Focus On... Critical Decisions: Hyperkalemia
By Camiron L. Pfennig, MD, Sage Whitmore, MD, and Corey Slovis, MD, FACEP
From the EM Model
5.0 Endocrine, Metabolic, and Nutritional Disorders
5.3 Fluid and Electrolyte Disturbances
Camiron L. Pfennig, MD, Sage Whitmore, MD, and Corey Slovis, MD, FACEP, wrote “Hyperkalemia.” Dr. Pfennig is assistant professor of emergency medicine and director of undergraduate medical education in the Department of Emergency Medicine at Vanderbilt University in Nashville, Tennessee. Dr. Whitmore is a clinical instructor and critical care fellow in the Department of Emergency Medicine at the University of Arizona College of Medicine. Dr. Slovis is professor of medicine and emergency medicine, chairman of the Department of Emergency Medicine at Vanderbilt University School of Medicine, and medical director of the Nashville Fire Department and International Airport in Nashville. Robert C. Solomon, MD, is Medical Editor of ACEP News and editor of the “Focus On… Critical Decisions” series, core faculty in the emergency medicine residency at Allegheny General Hospital, Pittsburgh, Pennsylvania, and assistant professor in the Department of Emergency Medicine at Temple University School of Medicine, Philadelphia. Mary Anne Mitchell is an ACEP staff member who reviews and manages the ACEP “Focus On… Critical Decisions” series.
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Dr. Pfennig, Dr. Whitmore, Dr. Slovis , Dr. Solomon, and Ms. Mitchell have disclosed that they have no significant relationships with or financial interests in any commercial companies that pertain to this article. There is no commercial support for this activity.
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"Focus On… Critical Decisions: Hyperkalemia" is approved by the American College of Emergency Physicians for 1 ACEP Category I credit.
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Questionnaire Is Available Online
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The participant should, in order, review the learning objectives, read the article, and complete the CME post-test/evaluation form to receive up to 1 ACEP Category I credit and 1 AMA PRA Category 1 CreditTM. You must score at least 70% to receive credit. You will be able to print your CME certificate immediately.
This article was published online September 1, 2013. The credit for this CME activity expires August 31, 2016.
On completion of this lesson, you should be able to:
1. List common disease states that place patients at risk for hyperkalemia.
2. Describe the classic signs and symptoms of hyperkalemia.
3. Describe the emergency treatments for hyperkalemia.
4. Discuss the ECG changes that are characteristic of hyperkalemia.
Hyperkalemia, defined as a serum potassium level of more than 5 mEq/L, is the most common electrolyte abnormality leading to life-threatening arrhythmias and cardiac arrest.1 Hyperkalemia has vague and varied symptoms; in fact, it can be totally asymptomatic, or the initial presentation may be sudden death. The correct and early diagnosis of hyperkalemia requires attention to risk factors, especially a history of renal failure and medication that can cause potassium retention, as well as a search for ECG changes consistent with elevated potassium. Hyperkalemia can be rapidly progressive, and lifesaving interventions must be instituted at the earliest suspicion of toxicity.
A 51-year-old woman with a history of diabetes mellitus, hypertension, peripheral vascular disease, and hemodialysis-dependent end-stage renal disease presents by ambulance because of dizziness, weakness, abdominal pain, vomiting, and diarrhea. Her symptoms began 3 days ago and have been worsening. She did not feel well enough to go to her dialysis appointment yesterday and has not been able to afford any of her medications this week.
On physical examination, the patient appears lethargic and very ill. Her initial vital signs are supine blood pressure 98/66, pulse rate 98, respiratory rate 26, oral temperature 36.7°C (98°F), and oxygen saturation 96% on room air. She has a patent airway and an unremarkable HEENT examination. Her chest examination reveals mild bibasilar crackles and normal heart sounds with a grade II/VI systolic murmur. Her abdomen is soft but diffusely tender. She has a weak radial pulse in the right arm; there is an AV fistula with a palpable thrill medial to the left biceps. Her lower extremities are cool, dry, and shiny, with 1+ pitting pretibial edema bilaterally.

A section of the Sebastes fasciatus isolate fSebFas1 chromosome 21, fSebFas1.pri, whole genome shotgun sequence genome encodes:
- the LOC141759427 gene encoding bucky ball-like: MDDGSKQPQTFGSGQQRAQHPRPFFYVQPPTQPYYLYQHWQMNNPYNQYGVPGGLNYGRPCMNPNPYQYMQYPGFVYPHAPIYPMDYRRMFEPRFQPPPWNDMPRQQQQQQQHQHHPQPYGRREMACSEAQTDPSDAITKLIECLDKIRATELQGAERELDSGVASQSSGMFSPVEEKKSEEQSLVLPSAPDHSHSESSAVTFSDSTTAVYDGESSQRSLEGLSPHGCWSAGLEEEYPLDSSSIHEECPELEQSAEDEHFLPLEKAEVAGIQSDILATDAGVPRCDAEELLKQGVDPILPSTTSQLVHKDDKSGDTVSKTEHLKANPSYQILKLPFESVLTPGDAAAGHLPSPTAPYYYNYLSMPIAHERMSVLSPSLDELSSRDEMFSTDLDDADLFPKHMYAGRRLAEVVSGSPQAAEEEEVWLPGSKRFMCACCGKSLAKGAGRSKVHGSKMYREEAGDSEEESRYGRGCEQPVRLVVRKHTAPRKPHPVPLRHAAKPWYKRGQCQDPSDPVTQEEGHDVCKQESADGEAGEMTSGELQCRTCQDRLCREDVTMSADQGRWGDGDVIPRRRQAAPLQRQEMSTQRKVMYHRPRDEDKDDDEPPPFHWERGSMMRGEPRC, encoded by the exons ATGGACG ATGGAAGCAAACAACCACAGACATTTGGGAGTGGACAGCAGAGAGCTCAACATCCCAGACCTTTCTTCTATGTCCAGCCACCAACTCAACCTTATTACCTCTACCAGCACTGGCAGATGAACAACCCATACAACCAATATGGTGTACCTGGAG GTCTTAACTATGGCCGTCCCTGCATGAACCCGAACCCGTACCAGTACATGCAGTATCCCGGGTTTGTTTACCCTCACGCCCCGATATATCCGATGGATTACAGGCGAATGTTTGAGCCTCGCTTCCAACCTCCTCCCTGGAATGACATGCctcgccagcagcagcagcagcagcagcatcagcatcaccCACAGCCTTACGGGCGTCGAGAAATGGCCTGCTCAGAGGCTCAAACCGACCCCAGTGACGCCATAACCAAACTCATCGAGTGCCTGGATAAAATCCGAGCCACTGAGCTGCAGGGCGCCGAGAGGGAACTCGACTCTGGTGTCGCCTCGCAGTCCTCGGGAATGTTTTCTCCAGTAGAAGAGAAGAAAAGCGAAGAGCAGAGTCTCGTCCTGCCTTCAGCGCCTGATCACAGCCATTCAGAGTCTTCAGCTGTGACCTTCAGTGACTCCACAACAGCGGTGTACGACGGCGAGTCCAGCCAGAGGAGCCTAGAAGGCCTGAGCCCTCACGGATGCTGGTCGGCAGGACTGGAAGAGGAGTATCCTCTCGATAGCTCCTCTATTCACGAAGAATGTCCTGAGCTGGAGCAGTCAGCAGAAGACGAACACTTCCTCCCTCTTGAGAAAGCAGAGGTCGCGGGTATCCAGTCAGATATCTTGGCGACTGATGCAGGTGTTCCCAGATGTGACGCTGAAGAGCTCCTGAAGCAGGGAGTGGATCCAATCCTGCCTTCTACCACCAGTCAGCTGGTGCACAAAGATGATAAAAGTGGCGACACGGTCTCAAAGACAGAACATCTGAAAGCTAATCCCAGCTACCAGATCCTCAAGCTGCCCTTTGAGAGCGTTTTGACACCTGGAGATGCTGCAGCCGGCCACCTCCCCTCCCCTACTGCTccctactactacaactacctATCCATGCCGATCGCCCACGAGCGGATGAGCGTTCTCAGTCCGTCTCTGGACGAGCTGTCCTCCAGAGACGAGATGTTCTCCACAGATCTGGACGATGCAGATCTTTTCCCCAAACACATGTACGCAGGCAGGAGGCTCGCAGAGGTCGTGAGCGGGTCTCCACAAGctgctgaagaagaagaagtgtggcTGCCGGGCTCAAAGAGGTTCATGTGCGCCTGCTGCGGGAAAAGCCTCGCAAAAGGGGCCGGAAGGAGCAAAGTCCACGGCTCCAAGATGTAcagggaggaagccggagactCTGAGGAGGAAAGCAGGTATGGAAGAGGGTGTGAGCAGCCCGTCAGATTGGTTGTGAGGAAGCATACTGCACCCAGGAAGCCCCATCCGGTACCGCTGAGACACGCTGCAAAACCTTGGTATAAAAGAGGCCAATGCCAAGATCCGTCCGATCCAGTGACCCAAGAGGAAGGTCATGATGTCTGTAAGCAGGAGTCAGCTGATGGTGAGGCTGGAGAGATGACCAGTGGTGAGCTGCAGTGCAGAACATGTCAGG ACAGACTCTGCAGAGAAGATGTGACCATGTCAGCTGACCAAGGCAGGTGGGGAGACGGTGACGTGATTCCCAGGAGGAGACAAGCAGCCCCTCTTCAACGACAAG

By department protocol, in light of the patient’s initial vital signs and lethargy, weakness, and ill appearance, she was placed on a cardiac monitor and an ECG was performed immediately. The ECG and the rhythm on the monitor revealed a junctional tachycardia without P waves, a wide QRS, and peaked T waves. Blood was obtained by peripheral butterfly stick, and a stat chemistry panel revealed sodium 129, potassium 8.2, chloride 88, bicarbonate 5, BUN 48, creatinine 3.9, glucose 422, and venous pH 7.11.
Table 1, below, organizes five of the most common causes of hyperkalemia. A history of one of these conditions may be the lone clue to the diagnosis because symptoms do not reliably appear with any particular serum potassium level.1
The ECG can be helpful in making the diagnosis of hyperkalemia. Peaked T waves appear as serum potassium levels exceed 5.5 to 6.5 mEq/L; P-wave disappearance and PR prolongation occur with levels above 6.5 to 7.5 mEq/L; and QRS prolongation occurs when levels rise above 7 to 8 mEq/L.1-3 These ECG changes occur in only half of patients with hyperkalemia, but recognizing these changes, when they are present, is vital to rapid diagnosis and initiation of lifesaving treatment.4 A serum potassium level above 5 mEq/L is diagnostic of hyperkalemia, but the value itself does not always predict ECG changes or the degree of cardiotoxicity.5
Patients with suspected or known hyperkalemia should have an intravenous line established and should be placed on continuous cardiac monitoring. The treatment of hyperkalemia is based on the clinical scenario combined with the 12-lead ECG and the laboratory potassium value. The treatment strategy consists of three main steps: 1) stabilizing the cardiac membrane, 2) shifting potassium into the cells, and 3) removing potassium from the body.
When should intravenous calcium be administered in patients with hyperkalemia?
Administration of calcium as either calcium chloride or calcium gluconate for hyperkalemia is controversial.1 Some authors advocate administering calcium for any ECG changes associated with hyperkalemia, including isolated peaked T waves. We believe that there are only three indications for administering calcium in hyperkalemia, as follows: 1) a widening QRS including a sine wave, 2) a cardiac arrest that is believed to be due to hyperkalemia, or 3) signs of rapidly progressing hyperkalemia in the face of tumor lysis syndrome, massive hemolysis, or rhabdomyolysis where a normal ECG has rapidly progressed through tall peaked T waves and loss of the P wave. In this situation, calcium could be given “prophylactically” while other methods are used to stop potassium release, drive already released potassium into the cell, and begin emergent dialysis to remove potassium from the body.